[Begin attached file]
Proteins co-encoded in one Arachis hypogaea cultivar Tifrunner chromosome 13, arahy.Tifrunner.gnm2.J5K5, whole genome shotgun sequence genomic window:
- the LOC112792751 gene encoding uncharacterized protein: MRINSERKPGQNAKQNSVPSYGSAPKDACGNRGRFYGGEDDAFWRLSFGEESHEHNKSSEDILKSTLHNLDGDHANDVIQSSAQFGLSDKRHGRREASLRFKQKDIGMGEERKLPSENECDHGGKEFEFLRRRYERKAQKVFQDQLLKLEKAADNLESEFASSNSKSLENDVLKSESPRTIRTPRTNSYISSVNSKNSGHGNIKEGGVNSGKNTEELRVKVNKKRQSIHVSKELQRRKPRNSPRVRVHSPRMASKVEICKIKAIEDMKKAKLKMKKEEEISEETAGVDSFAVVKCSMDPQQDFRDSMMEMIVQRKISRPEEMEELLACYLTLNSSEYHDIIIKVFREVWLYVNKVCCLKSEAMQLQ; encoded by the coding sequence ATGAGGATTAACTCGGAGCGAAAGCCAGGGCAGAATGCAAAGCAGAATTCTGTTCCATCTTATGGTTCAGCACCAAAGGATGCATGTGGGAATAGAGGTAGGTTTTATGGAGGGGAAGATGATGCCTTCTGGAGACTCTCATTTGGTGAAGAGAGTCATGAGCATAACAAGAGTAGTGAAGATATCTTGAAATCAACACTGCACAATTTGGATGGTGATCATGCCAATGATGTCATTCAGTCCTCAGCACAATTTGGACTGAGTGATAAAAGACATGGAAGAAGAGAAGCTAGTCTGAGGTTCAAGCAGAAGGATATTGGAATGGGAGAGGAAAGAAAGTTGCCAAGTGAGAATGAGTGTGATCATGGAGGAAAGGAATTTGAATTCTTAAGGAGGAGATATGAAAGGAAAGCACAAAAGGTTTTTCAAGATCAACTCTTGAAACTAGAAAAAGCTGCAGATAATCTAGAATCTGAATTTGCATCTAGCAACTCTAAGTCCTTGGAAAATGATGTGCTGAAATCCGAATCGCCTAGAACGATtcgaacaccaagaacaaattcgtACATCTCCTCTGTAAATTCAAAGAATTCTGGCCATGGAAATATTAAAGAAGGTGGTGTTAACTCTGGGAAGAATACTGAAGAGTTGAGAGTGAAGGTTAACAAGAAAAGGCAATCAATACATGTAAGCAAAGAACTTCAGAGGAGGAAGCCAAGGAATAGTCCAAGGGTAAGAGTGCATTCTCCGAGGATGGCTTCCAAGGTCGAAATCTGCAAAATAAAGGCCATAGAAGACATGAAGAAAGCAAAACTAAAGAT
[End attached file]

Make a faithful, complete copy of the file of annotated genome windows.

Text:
Proteins co-encoded in one Arachis hypogaea cultivar Tifrunner chromosome 13, arahy.Tifrunner.gnm2.J5K5, whole genome shotgun sequence genomic window:
- the LOC112792751 gene encoding uncharacterized protein: MRINSERKPGQNAKQNSVPSYGSAPKDACGNRGRFYGGEDDAFWRLSFGEESHEHNKSSEDILKSTLHNLDGDHANDVIQSSAQFGLSDKRHGRREASLRFKQKDIGMGEERKLPSENECDHGGKEFEFLRRRYERKAQKVFQDQLLKLEKAADNLESEFASSNSKSLENDVLKSESPRTIRTPRTNSYISSVNSKNSGHGNIKEGGVNSGKNTEELRVKVNKKRQSIHVSKELQRRKPRNSPRVRVHSPRMASKVEICKIKAIEDMKKAKLKMKKEEEISEETAGVDSFAVVKCSMDPQQDFRDSMMEMIVQRKISRPEEMEELLACYLTLNSSEYHDIIIKVFREVWLYVNKVCCLKSEAMQLQ; encoded by the coding sequence ATGAGGATTAACTCGGAGCGAAAGCCAGGGCAGAATGCAAAGCAGAATTCTGTTCCATCTTATGGTTCAGCACCAAAGGATGCATGTGGGAATAGAGGTAGGTTTTATGGAGGGGAAGATGATGCCTTCTGGAGACTCTCATTTGGTGAAGAGAGTCATGAGCATAACAAGAGTAGTGAAGATATCTTGAAATCAACACTGCACAATTTGGATGGTGATCATGCCAATGATGTCATTCAGTCCTCAGCACAATTTGGACTGAGTGATAAAAGACATGGAAGAAGAGAAGCTAGTCTGAGGTTCAAGCAGAAGGATATTGGAATGGGAGAGGAAAGAAAGTTGCCAAGTGAGAATGAGTGTGATCATGGAGGAAAGGAATTTGAATTCTTAAGGAGGAGATATGAAAGGAAAGCACAAAAGGTTTTTCAAGATCAACTCTTGAAACTAGAAAAAGCTGCAGATAATCTAGAATCTGAATTTGCATCTAGCAACTCTAAGTCCTTGGAAAATGATGTGCTGAAATCCGAATCGCCTAGAACGATtcgaacaccaagaacaaattcgtACATCTCCTCTGTAAATTCAAAGAATTCTGGCCATGGAAATATTAAAGAAGGTGGTGTTAACTCTGGGAAGAATACTGAAGAGTTGAGAGTGAAGGTTAACAAGAAAAGGCAATCAATACATGTAAGCAAAGAACTTCAGAGGAGGAAGCCAAGGAATAGTCCAAGGGTAAGAGTGCATTCTCCGAGGATGGCTTCCAAGGTCGAAATCTGCAAAATAAAGGCCATAGAAGACATGAAGAAAGCAAAACTAAAGAT